Fast-response companies accelerate decisions by better preparing the participants. They move senior executives around temporarily, forming new teams to vary the interaction patterns and fracture old assumptions. They move decisions down the corporate ladder and make the small decisions continually, without putting them off. No organizational habit is more insidious than constant formal, upward review and the need to wait for the big decision.

    Speed in the action stage of the O.O.D.A. loop requires a particular operations architecture and a lot of high-quality work. The company's operations architecture – how the elements in its value-added chain are designed and interconnected – must be rooted in systems thinking. If each working part of the company is closely linked with others and work is done right the first time, the company will do everything faster than its competitors. When manufacturing people join the product development team, the new product and the process to make it can match, eliminating later redesign and retooling. When new orders enter the plant's production schedule directly, customers get their shipments faster.

    Typically, less than 10 percent of the total time devoted to any work in an organization is truly value-added. The rest is wasted because of unnecessary steps or unbalanced operations. A few, multi-functional working teams perform better than many departments that separately handle and slow down information. New product development is usually authorized by top management in big, discrete projects, but is done better in a continuous flow.

    Fast-response companies not only have marketing advantages, but also tend to have lower costs because when production materials and information move through a company's operation quickly, they collect less overhead and do not accumulate as inventory. Also, the company can innovate more effectively because more new products can be conceived and engineered in a given period, giving customers more choices.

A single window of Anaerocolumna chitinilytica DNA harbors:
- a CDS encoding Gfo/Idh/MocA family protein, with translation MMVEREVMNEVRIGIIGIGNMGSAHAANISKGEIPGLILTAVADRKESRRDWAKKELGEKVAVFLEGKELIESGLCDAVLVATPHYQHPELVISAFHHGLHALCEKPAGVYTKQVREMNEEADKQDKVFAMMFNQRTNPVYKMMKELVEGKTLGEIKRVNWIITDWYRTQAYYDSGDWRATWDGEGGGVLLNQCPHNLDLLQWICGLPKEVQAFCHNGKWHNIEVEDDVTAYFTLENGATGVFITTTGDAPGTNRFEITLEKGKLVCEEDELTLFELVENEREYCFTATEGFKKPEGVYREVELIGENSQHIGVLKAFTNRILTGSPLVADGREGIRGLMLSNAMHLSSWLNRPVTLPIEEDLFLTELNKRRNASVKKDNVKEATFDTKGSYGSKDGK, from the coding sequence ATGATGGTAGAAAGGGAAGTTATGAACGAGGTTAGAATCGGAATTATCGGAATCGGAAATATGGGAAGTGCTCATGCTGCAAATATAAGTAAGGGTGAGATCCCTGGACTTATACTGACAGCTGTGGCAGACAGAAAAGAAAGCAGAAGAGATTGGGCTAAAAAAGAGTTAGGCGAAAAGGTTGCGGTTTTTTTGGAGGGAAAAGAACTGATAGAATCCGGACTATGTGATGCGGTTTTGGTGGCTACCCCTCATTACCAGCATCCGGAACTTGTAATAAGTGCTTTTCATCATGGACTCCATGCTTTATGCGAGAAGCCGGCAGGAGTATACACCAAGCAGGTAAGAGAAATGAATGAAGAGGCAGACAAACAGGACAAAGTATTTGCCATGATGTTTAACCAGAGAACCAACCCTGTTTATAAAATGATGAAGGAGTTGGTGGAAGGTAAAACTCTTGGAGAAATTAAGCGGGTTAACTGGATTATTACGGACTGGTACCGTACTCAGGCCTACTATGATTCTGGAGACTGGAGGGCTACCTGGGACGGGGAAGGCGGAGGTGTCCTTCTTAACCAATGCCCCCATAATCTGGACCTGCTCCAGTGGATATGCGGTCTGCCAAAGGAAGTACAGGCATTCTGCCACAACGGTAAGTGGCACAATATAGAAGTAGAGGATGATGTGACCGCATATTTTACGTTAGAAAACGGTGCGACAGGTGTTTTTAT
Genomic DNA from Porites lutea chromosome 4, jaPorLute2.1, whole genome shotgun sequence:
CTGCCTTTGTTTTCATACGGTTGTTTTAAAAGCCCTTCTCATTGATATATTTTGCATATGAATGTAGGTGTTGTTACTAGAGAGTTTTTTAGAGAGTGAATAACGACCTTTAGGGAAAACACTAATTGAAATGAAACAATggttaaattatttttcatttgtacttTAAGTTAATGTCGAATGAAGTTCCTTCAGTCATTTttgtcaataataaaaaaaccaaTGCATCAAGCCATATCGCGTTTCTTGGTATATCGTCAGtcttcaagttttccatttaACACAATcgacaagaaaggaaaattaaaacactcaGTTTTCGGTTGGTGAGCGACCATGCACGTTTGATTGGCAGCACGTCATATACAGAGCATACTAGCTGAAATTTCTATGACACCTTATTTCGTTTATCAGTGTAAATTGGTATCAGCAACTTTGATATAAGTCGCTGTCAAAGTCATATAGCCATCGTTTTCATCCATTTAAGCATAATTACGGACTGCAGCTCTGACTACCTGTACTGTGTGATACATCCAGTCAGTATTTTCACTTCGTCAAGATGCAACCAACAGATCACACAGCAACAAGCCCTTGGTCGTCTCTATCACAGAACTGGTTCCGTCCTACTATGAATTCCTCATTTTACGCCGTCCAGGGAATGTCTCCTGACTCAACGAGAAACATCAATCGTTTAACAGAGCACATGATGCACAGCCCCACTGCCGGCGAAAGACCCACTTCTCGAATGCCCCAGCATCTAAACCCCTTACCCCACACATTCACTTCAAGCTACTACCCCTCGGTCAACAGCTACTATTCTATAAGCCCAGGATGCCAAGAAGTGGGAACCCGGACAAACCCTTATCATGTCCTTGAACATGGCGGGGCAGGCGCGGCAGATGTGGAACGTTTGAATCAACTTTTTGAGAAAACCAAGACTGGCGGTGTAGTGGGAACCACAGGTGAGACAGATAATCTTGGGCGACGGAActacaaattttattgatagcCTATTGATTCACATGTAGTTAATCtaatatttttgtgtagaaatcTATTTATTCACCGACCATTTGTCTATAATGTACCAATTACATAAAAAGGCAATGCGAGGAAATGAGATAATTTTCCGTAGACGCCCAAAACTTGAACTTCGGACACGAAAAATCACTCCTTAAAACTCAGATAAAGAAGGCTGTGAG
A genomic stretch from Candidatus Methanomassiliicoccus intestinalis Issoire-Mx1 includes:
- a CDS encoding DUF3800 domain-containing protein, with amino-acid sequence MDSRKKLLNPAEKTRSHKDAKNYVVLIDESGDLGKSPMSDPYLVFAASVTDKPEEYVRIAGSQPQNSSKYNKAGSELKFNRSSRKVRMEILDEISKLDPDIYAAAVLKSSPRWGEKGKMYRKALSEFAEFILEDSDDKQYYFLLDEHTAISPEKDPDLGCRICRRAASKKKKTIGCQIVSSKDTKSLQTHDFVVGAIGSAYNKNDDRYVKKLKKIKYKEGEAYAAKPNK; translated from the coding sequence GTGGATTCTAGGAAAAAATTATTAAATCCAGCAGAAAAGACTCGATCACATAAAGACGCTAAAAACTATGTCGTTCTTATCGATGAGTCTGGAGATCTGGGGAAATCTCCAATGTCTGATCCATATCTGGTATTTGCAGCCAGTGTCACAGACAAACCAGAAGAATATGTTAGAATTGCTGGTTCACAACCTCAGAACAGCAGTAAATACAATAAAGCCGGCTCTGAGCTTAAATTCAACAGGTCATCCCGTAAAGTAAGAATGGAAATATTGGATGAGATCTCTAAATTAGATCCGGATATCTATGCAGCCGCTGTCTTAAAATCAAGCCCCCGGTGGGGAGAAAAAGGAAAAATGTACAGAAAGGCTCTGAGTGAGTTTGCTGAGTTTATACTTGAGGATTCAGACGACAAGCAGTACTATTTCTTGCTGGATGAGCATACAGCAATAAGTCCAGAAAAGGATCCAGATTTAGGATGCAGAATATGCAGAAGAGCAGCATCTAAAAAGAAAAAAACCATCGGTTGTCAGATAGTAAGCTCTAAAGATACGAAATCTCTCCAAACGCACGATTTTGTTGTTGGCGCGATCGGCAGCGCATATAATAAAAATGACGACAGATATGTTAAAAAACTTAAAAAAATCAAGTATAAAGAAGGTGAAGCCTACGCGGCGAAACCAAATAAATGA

Management's focus on O.O.D.A. loop improvement will heavily influence our concept of business strategy. Competitive strategy has to be dynamic and recognize the system-like nature of a company. But the planning lexicon has become too reliant on static and positional notions. Our concept of competitive advantage must shift to more of an operations and real-time orientation.

    To accomplish this, the analytic questions become: How can my company build faster capability? Where does my current operations architecture and mind-set slow the company? What is the performance of my competitor's O.O.D.A. loop?

    Governments carefully design aircraft/pilot systems for superior O.O.D.A. loop performance, and companies are starting to follow. The basic building blocks are the flow of information, the organization of work and the perceptual range of people. Building such an organization is not hard science, it is rigorous craft.

    The focus of the O.O.D.A. loop will ultimately influence the nation's competitiveness and trade balance. American companies with fast response time and high-quality products will close the gap against imports. But highly competitive foreign companies seeking greater shares of the American market will also be establishing self-sufficient operations in the United States. They will be removing the delays that long distances impose on their own performance in order to quicken their response time in today's fast-changing environment.